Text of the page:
Tuesday, September 29, 2009

Driving Home from Nelson

After a lovely relaxing week in the Kootenays it was time to pack up and head home. The weather had improved throughout the week so by the time we were driving home the temperature was in the late 20's and sunny.

Mojo was packed into his small square of space for the journey. He actually travels very well and didn't seem to mind the limited leg room.

One of the more interesting towns we drove through on the way home was Greenwood. Proudly one of BC's smallest towns it largely became established when copper was discovered in the area around 1900. However, by the 1920's the price of copper had dropped significantly and the smelter plant eventually closed. Since then Greenwood has continued to exist predominately as a small agricultural and logging town with the noticeable feature that many of the historic buildings along the main street have been preserved.

Views here of the main street in Greenwood (thanks Mum for these photos)

Sometime later in our journey the landscape changes noticeably from mountainous, forested to open plains and desert like.

The last major town before we come back to the Lower Mainland is Osoyoos, a large resort town on Lake Osoyoos which boasts one of the warmest & driest climates in Canada.

View of the steep switchbacks along the side of the Okanaghan Highland which lead down into the valley basin where the lake and town are situated.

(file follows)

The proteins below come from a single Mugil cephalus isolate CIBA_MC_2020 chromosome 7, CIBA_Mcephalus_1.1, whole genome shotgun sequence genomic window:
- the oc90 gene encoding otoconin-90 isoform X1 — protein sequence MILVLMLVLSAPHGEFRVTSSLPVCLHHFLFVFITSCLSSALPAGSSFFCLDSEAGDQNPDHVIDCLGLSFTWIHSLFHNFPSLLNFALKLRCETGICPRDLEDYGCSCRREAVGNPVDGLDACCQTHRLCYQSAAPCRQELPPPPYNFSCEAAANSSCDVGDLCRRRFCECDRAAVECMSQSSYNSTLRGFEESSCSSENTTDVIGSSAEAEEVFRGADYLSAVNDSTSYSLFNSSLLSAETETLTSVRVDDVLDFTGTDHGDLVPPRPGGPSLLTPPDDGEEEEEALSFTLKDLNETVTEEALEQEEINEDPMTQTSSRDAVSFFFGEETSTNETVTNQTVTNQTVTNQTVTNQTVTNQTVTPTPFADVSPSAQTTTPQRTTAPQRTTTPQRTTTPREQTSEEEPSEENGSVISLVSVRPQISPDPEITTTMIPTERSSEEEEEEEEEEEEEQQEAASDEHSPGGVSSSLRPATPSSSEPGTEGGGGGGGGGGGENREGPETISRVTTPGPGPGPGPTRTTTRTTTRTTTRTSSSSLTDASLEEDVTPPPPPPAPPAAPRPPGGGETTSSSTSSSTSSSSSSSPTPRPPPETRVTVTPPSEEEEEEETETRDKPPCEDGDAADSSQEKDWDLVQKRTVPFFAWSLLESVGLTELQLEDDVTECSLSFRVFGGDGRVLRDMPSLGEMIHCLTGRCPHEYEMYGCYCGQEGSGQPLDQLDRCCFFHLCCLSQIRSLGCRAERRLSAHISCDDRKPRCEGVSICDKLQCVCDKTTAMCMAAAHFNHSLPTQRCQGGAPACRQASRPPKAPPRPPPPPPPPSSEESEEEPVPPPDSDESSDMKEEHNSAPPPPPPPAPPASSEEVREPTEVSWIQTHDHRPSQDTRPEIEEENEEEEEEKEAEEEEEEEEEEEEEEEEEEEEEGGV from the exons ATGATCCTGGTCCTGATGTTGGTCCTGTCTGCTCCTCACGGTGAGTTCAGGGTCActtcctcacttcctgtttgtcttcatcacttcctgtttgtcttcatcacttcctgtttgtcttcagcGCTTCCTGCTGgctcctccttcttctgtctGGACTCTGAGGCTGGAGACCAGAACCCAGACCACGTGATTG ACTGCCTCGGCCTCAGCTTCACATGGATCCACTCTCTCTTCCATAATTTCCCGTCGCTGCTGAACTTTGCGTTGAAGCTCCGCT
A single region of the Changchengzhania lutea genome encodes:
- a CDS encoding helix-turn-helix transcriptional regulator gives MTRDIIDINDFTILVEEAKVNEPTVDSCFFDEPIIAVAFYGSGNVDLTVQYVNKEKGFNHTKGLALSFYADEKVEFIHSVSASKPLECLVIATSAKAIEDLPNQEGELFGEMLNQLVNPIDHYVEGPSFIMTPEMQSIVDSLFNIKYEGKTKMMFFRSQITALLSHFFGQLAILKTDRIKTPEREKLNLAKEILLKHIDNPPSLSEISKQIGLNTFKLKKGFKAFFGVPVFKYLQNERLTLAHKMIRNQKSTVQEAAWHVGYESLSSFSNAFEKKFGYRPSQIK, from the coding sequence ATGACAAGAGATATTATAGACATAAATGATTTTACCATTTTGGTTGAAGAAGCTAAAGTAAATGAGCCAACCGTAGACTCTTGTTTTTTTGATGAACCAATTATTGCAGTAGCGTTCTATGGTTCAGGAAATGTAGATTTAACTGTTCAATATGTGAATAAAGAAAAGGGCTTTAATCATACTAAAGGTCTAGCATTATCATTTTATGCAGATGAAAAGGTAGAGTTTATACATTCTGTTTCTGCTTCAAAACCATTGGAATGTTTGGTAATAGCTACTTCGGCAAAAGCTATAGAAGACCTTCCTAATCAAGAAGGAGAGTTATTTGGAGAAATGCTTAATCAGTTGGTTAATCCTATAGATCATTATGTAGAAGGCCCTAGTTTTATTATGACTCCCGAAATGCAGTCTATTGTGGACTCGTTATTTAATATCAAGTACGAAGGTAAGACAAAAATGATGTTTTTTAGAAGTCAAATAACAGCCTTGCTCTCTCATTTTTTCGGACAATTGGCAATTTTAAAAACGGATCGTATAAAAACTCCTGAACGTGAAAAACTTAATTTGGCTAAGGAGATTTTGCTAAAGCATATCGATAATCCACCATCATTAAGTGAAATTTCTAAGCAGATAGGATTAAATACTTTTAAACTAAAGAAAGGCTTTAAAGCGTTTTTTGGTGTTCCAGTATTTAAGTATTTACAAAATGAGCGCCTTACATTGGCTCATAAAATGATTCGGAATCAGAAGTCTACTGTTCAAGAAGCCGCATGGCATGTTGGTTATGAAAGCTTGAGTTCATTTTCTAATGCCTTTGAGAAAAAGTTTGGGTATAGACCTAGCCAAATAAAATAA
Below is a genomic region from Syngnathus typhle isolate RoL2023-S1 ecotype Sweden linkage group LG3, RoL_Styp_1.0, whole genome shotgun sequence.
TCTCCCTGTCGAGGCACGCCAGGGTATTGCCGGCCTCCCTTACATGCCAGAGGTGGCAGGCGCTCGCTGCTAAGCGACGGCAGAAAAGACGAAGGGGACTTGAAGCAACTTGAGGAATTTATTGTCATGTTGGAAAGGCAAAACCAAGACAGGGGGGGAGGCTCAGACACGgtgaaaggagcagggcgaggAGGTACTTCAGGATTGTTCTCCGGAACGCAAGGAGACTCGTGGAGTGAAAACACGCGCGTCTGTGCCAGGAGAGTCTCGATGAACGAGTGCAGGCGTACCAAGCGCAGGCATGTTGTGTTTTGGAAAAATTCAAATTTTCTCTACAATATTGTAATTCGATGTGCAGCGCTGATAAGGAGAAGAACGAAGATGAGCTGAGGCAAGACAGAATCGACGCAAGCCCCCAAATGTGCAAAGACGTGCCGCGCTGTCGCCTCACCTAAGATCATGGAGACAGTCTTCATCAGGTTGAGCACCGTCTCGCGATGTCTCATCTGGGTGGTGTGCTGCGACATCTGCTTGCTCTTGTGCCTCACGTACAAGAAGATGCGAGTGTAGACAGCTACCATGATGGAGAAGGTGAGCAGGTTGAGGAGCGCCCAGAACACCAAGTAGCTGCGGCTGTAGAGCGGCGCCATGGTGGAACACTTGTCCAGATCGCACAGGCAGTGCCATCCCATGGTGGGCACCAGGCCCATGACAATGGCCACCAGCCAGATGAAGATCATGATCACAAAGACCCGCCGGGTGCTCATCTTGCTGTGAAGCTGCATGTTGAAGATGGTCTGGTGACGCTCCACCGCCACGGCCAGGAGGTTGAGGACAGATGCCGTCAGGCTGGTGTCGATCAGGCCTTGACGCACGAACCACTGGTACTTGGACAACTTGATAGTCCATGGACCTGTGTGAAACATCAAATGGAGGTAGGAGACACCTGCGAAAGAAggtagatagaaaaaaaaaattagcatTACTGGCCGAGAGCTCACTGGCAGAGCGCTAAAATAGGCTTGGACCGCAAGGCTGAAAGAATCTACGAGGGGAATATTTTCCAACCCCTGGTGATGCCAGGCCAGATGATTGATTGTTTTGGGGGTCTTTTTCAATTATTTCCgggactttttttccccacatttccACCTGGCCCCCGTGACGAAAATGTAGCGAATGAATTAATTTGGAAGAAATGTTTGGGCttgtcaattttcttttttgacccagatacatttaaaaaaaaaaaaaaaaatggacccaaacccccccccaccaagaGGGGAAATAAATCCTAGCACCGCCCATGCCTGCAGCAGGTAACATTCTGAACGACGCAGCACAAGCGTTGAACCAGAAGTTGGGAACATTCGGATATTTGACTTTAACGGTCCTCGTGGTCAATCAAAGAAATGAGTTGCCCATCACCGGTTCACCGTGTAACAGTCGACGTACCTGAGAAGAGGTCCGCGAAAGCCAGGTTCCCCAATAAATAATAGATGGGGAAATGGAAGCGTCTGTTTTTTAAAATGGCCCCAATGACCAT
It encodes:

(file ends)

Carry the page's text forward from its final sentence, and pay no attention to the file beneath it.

Views of Osoyoos

Finally we reached home having had a terrific week away and pleased to have discovered another beautiful part of BC.

Saturday, September 26, 2009

Circular Drive around Kootenay Lake & Creston Valley

On the Thursday of our stay we decided to take a circular drive alongside the lake, through the Creston Valley and back up to Nelson.

The forecast was good, although the day started with a little high cloud. We drove East along the West Arm of the lake to Balfour. From here runs the longest free ferry route in the world, a 35 minute ride to the opposite shore of Kootenay Lake.

Mojo and I waiting at the ferry terminal in Balfour.

The ferry ramp

There is a small sandy beach in Balfour and we were surprised how clean both the beach and water were given it was adjacent to a marina and the ferry dock.

Views around Balfour

The ferry coming in (thanks Mum for this pic)

We loaded the car onto the ferry and then got out to enjoy the ever increasing amounts of sunshine. Views here back up the West Arm of Kootenay Lake from the ferry.

The small lakefront community of Harrop which is accessible only by ferry.

The West Arm of Kootenay Lake

Now we are approaching the main body of Kootenay Lake. The ferry will take us across this to the Eastern Shore.

David on the ferry

Views across to the East shore from the ferry

Looking North up the lake. It seems the mountains and forest just go on forever.

Mum and Dad on the ferry

Approaching the ferry dock in Kootenay Bay.

Now we are off the ferry and drive alongside a small inlet called Crawford Bay, before the remainder of the lake opens up.

Driving south on the East side of the lake we stop at Lockhart Beach Provincial Park. The small sandy beach provides beautiful views across the lake.

Thanks Mum for this photo too

This brief clip of video gives a panorama of Lockhart Beach Provincial Park. There was a reasonable breeze as seen by the waves on the lake but this always seems much exaggerated by the microphone on the camera !. Nonetheless, it was a really lovely location and unfortunately it was too early to stop for lunch because it would have made the perfect location for that too.